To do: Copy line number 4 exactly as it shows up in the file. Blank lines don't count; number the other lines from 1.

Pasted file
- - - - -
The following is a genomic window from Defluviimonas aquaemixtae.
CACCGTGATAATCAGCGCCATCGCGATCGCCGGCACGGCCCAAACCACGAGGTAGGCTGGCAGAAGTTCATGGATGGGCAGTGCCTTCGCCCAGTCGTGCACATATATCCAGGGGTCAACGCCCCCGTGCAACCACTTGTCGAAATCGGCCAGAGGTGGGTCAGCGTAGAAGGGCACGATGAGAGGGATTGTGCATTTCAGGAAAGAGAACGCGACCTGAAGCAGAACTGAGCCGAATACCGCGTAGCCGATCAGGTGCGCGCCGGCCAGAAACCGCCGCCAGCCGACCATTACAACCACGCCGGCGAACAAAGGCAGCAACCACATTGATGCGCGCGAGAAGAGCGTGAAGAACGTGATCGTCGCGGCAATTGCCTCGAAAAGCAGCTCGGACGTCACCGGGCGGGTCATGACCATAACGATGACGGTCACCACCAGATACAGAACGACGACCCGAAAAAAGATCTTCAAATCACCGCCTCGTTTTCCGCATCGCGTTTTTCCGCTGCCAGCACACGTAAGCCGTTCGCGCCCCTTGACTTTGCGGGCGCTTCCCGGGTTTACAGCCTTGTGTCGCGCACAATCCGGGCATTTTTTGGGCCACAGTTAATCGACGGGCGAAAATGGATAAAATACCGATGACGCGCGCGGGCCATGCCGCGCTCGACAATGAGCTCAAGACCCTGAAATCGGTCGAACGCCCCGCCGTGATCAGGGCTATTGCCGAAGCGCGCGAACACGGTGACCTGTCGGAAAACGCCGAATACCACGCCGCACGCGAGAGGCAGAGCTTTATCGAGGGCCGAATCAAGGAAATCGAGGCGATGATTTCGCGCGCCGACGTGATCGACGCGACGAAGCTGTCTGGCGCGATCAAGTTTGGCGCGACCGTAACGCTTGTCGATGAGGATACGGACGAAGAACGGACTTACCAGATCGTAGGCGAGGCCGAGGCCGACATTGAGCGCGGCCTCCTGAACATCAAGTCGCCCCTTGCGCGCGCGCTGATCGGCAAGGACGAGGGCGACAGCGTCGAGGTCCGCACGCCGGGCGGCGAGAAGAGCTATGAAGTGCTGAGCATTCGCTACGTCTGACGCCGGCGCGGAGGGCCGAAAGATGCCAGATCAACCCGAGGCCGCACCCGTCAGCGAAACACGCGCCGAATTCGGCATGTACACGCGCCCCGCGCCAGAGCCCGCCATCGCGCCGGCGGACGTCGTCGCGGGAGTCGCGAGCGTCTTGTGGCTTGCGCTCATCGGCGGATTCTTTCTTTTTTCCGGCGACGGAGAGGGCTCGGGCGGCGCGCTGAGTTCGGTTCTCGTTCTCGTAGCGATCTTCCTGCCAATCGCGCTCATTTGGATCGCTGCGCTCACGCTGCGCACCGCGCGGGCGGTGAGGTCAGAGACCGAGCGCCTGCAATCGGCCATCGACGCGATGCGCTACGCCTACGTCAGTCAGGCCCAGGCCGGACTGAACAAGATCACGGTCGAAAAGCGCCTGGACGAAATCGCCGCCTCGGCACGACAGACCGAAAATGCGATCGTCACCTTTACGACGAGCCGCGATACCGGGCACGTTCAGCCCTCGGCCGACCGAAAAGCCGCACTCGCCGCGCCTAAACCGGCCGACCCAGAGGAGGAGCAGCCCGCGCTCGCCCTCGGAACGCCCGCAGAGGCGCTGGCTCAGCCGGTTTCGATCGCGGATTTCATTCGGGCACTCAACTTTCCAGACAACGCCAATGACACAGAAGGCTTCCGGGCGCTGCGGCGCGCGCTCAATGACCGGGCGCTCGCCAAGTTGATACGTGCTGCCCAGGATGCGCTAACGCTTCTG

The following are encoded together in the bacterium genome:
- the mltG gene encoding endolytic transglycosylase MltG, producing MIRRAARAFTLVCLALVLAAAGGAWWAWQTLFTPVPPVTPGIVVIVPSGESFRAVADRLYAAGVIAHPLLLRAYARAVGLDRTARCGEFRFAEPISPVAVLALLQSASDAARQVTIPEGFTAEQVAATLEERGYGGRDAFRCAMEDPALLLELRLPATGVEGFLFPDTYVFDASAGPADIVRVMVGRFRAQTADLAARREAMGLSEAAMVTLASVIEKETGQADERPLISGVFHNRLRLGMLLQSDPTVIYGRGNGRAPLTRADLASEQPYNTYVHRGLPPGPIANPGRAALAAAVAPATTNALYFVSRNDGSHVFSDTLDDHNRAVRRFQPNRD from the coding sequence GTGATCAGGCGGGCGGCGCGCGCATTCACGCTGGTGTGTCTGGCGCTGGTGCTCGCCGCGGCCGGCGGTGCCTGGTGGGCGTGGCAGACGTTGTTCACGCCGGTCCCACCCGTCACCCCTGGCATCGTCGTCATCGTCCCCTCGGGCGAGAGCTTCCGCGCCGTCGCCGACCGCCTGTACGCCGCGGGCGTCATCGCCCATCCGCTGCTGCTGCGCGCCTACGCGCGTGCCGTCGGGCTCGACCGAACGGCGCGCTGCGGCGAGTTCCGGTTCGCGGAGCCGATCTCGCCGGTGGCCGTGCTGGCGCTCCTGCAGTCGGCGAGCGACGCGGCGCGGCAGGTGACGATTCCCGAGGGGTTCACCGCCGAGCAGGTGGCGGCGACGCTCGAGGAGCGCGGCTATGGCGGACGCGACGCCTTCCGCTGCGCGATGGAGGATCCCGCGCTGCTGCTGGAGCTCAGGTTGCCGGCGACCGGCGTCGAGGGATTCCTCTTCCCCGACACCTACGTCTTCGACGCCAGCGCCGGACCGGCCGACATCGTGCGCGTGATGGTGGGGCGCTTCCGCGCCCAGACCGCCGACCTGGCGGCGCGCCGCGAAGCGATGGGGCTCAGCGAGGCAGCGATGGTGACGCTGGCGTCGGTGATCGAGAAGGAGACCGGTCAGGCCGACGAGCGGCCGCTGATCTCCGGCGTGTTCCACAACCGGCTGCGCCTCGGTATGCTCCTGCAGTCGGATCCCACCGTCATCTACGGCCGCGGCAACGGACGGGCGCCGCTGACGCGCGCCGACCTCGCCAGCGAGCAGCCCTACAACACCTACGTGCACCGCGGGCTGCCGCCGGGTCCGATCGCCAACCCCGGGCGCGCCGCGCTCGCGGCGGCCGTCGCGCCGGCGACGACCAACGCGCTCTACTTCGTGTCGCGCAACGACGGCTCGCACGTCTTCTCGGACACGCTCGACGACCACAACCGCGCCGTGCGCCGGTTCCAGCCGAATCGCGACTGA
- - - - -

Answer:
- the mltG gene encoding endolytic transglycosylase MltG, producing MIRRAARAFTLVCLALVLAAAGGAWWAWQTLFTPVPPVTPGIVVIVPSGESFRAVADRLYAAGVIAHPLLLRAYARAVGLDRTARCGEFRFAEPISPVAVLALLQSASDAARQVTIPEGFTAEQVAATLEERGYGGRDAFRCAMEDPALLLELRLPATGVEGFLFPDTYVFDASAGPADIVRVMVGRFRAQTADLAARREAMGLSEAAMVTLASVIEKETGQADERPLISGVFHNRLRLGMLLQSDPTVIYGRGNGRAPLTRADLASEQPYNTYVHRGLPPGPIANPGRAALAAAVAPATTNALYFVSRNDGSHVFSDTLDDHNRAVRRFQPNRD from the coding sequence GTGATCAGGCGGGCGGCGCGCGCATTCACGCTGGTGTGTCTGGCGCTGGTGCTCGCCGCGGCCGGCGGTGCCTGGTGGGCGTGGCAGACGTTGTTCACGCCGGTCCCACCCGTCACCCCTGGCATCGTCGTCATCGTCCCCTCGGGCGAGAGCTTCCGCGCCGTCGCCGACCGCCTGTACGCCGCGGGCGTCATCGCCCATCCGCTGCTGCTGCGCGCCTACGCGCGTGCCGTCGGGCTCGACCGAACGGCGCGCTGCGGCGAGTTCCGGTTCGCGGAGCCGATCTCGCCGGTGGCCGTGCTGGCGCTCCTGCAGTCGGCGAGCGACGCGGCGCGGCAGGTGACGATTCCCGAGGGGTTCACCGCCGAGCAGGTGGCGGCGACGCTCGAGGAGCGCGGCTATGGCGGACGCGACGCCTTCCGCTGCGCGATGGAGGATCCCGCGCTGCTGCTGGAGCTCAGGTTGCCGGCGACCGGCGTCGAGGGATTCCTCTTCCCCGACACCTACGTCTTCGACGCCAGCGCCGGACCGGCCGACATCGTGCGCGTGATGGTGGGGCGCTTCCGCGCCCAGACCGCCGACCTGGCGGCGCGCCGCGAAGCGATGGGGCTCAGCGAGGCAGCGATGGTGACGCTGGCGTCGGTGATCGAGAAGGAGACCGGTCAGGCCGACGAGCGGCCGCTGATCTCCGGCGTGTTCCACAACCGGCTGCGCCTCGGTATGCTCCTGCAGTCGGATCCCACCGTCATCTACGGCCGCGGCAACGGACGGGCGCCGCTGACGCGCGCCGACCTCGCCAGCGAGCAGCCCTACAACACCTACGTGCACCGCGGGCTGCCGCCGGGTCCGATCGCCAACCCCGGGCGCGCCGCGCTCGCGGCGGCCGTCGCGCCGGCGACGACCAACGCGCTCTACTTCGTGTCGCGCAACGACGGCTCGCACGTCTTCTCGGACACGCTCGACGACCACAACCGCGCCGTGCGCCGGTTCCAGCCGAATCGCGACTGA